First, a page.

Our Readers' Opinions
March 24, 2005

Minister must defend cultural integrity

Editor: The Historical and Archaeological Society of St. Vincent and the Grenadines views with alarm the attempts of Minister of Tourism and Culture Rene Baptiste, to disregard the intention of Disney Corporation of the United States to portray the Caribs of Dominica, and perhaps St. Vincent and the Grenadines, as cannibals. {{more}}

A newscast on a local radio station last week, based on a Press release from the Ministry of Tourism and Culture, reported the Minister as saying a number of things:

• She doesn’t know what the fuss is all about. The movie is a work of fiction and not a historical documentary.

• She has not received any complaints from her counterpart, Dominica’s Minister of Tourism, about the production of the movie or Disney itself.

• Five (5) out of seven (7) tribal leaders are working with Disney. There are also 650 Dominicans working on the set.

The Historical and Archaeological Society strongly protests those views, which appear deceptively ill informed and insensitive to preserving the dignity and humanity of the Carib People. The Minister appears to be engaging in obfuscation; there is only one Carib Chief in Dominica – Charles Williams. He is the chief of all the Caribs. A small territorial Council assists Mr. Williams. There are no tribal leaders and tribes as implied in the Press release.

While the Minister claims that she has not received any official reports from Dominica, it is incumbent on her as a responsible Minister of Government to find out what is happening before throwing in her lot with Disney. At no time has she expressed any concern, based on reports by responsible individuals and organizations, about scenes of cannibalism and nudity that Disney has written into a “final Script”.

The tremendous criticisms leveled at Disney by the Arima Carib Council of Trinidad, the National Garifuna Council of Belize, Chief Charles Williams of Dominica, Professor Brinsley Samaroo, Head of the History Department, St. Augustine Campus; the Historical and Archaeological Society of St. Vincent, and Dr. Adrian Fraser, Head of School of Continuing Studies UWI, Kingstown, cannot have escaped the eyes and ears of Minister Baptiste. These criticisms came on the heels of a powerful statement by Chief Williams, who was told by Disney officials that “…the movie has a strong element of cannibalism in it, they cannot hide it, and it is a reality they cannot change.” Minister Baptiste, who has not contacted any of the major players, including Chief Williams, pronounces the issue to be a mere storm in a teacup.

But no movie script is even written in stone, and it can and must be changed. Many persons have asked the question: “How would Vincentians feel, and how would the government respond, knowing that Disney has just portrayed the descendants of, and by implication Rt. Excellency Joseph Chatoyer, First National Hero of St. Vincent and the Grenadines, a CANNIBAL?”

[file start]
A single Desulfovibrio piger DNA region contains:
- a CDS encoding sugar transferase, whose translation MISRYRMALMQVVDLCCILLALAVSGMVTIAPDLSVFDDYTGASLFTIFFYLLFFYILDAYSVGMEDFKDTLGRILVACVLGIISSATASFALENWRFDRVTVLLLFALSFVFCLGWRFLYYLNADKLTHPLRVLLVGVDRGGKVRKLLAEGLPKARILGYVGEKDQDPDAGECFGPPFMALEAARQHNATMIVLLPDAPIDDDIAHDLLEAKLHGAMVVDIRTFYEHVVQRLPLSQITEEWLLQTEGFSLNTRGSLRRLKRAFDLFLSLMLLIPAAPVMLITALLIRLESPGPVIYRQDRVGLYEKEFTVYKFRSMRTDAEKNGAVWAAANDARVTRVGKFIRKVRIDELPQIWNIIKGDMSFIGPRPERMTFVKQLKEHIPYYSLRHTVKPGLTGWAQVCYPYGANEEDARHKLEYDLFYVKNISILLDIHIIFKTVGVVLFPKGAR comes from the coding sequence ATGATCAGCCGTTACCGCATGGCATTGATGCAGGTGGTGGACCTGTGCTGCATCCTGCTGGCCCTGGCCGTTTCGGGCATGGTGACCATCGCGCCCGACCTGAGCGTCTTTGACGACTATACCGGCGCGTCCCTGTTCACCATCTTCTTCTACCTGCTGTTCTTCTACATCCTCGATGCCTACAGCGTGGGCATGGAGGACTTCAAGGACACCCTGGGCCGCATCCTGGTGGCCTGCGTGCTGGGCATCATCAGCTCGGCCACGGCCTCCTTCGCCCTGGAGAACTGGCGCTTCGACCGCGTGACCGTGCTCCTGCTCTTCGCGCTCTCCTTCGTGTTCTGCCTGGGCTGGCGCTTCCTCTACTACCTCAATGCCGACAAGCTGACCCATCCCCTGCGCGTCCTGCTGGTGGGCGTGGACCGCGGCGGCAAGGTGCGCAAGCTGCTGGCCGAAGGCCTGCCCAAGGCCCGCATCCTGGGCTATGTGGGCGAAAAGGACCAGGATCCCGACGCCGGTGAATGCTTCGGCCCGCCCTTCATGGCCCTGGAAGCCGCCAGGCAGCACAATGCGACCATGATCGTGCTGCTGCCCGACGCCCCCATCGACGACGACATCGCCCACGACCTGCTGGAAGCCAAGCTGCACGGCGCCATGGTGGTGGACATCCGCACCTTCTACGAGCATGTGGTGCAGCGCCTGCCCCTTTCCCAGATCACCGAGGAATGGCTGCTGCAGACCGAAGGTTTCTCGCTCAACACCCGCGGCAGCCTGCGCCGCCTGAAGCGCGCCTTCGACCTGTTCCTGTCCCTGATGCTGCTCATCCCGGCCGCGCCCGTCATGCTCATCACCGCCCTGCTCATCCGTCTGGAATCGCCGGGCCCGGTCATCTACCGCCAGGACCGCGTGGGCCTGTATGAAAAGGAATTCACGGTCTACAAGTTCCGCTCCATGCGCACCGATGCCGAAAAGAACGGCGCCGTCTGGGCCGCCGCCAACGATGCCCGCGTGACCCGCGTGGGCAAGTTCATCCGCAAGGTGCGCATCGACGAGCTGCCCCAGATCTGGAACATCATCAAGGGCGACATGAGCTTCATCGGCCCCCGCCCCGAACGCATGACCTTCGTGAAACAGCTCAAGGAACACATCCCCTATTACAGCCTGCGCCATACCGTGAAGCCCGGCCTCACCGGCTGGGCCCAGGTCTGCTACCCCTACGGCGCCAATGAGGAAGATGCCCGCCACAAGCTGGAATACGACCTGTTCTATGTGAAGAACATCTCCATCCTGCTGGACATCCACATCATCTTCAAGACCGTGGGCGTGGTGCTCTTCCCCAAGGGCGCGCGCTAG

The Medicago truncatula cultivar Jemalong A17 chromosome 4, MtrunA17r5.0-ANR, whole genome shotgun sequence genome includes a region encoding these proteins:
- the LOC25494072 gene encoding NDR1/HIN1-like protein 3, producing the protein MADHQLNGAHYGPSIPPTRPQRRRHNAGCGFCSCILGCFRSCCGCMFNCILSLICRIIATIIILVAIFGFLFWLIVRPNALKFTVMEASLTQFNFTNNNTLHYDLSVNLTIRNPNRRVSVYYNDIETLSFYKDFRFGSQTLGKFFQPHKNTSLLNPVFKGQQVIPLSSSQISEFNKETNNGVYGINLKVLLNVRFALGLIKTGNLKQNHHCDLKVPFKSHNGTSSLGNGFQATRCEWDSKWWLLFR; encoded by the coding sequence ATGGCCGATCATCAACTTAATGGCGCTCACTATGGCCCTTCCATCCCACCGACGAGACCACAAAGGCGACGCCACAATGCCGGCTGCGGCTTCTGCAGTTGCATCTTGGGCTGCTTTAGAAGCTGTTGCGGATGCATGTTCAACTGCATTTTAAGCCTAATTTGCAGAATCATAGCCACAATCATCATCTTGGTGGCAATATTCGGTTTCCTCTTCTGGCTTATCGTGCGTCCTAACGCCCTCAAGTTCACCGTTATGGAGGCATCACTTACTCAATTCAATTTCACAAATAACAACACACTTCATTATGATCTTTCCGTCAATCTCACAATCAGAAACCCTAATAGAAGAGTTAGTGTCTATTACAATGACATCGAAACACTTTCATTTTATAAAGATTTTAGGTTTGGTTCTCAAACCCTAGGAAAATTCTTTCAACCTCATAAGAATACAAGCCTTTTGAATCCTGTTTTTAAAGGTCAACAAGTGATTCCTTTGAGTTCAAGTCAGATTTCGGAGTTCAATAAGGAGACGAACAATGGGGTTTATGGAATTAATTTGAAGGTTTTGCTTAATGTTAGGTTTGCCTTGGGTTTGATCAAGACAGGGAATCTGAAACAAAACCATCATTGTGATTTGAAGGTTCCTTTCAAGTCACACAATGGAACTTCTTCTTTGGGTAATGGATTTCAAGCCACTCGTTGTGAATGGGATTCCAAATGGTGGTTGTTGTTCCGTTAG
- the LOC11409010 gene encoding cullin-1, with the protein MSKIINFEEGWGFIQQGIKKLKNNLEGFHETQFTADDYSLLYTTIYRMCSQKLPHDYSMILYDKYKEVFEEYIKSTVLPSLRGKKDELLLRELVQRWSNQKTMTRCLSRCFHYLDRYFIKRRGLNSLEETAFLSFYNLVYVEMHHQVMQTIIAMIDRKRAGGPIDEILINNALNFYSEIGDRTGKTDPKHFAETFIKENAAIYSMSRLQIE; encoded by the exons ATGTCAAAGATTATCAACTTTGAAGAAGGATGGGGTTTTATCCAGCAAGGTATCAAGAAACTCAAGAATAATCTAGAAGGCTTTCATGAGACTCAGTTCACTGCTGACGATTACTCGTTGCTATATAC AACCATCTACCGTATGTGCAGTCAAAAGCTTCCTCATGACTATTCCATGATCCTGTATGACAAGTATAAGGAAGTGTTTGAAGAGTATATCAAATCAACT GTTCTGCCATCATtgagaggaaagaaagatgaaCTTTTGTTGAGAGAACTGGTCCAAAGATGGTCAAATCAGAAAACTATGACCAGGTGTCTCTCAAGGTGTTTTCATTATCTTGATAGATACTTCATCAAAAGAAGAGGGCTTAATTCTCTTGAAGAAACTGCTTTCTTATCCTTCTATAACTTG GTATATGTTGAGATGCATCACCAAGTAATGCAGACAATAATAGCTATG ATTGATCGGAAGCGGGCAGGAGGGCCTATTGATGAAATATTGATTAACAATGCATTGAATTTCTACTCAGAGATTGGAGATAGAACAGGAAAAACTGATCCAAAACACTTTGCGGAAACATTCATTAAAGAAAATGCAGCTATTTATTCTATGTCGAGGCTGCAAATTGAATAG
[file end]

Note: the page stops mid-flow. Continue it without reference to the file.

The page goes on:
The Minister and Disney can claim that the sequels are a work of fiction, but they are based on the historical records. The cinema is not just about entertainment; it is a powerful educational tool. Perpetuating a myth through a fictionalized account could have far greater negative consequences because more people would view the biased story of the Caribs in the soft (movie) format than would read a decent work of history or anthropology.

The pirates were real people when they entered and plundered the Caribbean in a well-documented period of our history. They had engaged Caribs and not East Indians, Germans or Africans. The movies as “fiction” must be placed in some historical context to give them a semblance of plausibility as a story, and cinematic license should not do violence to the historical record. Moreover, reviving the psychological chains of cannibalism is not in the best interests of encouraging community pride and cultural solidarity in a developing island-state. We therefore reject the Minister’s view that the movie has no historical moorings. We also deplore her lack of empathy for Dominica’s and the region’s Carib community.

We appreciate the fact that St. Vincent and the Grenadines would stand to gain financially from all the activities associated with the filming of the movie sequels. We are very happy for positive foreign investments. But we must minimize negative impacts. We must be stronger in defence of our cultural integrity. We must lay down cultural and shooting guidelines to all film producers. The Disney people are our guests and not vice versa. We must not allow money to dictate our cultural values and change our historical realities.

The poor handling of the Disney controversy by the Ministry of Culture and Tourism has further eroded its credibility, and we hope that the Minister’s remarks would not contribute to the further marginalization, and erosion of respect for the Carib community in the region.

Finally, now that we are in the midst of constitutional reform, it would be useful to explore the possibility of inclusion of specific protections for the Carib/Garifuna cultures in any new constitutional arrangement. This would help to protect them from undue commercial and political exploitation by locals and foreigners alike, and in general promote respect for our indigenous peoples. These protections would be part of the citizen’s fundamental rights and freedoms. This is particularly important in relation to the person of our National Hero, Paramount Chief Joseph Chatoyer.

Paul E. Lewis, Secretary and Public Relations Officer

Historical and Archaeological Society of SVG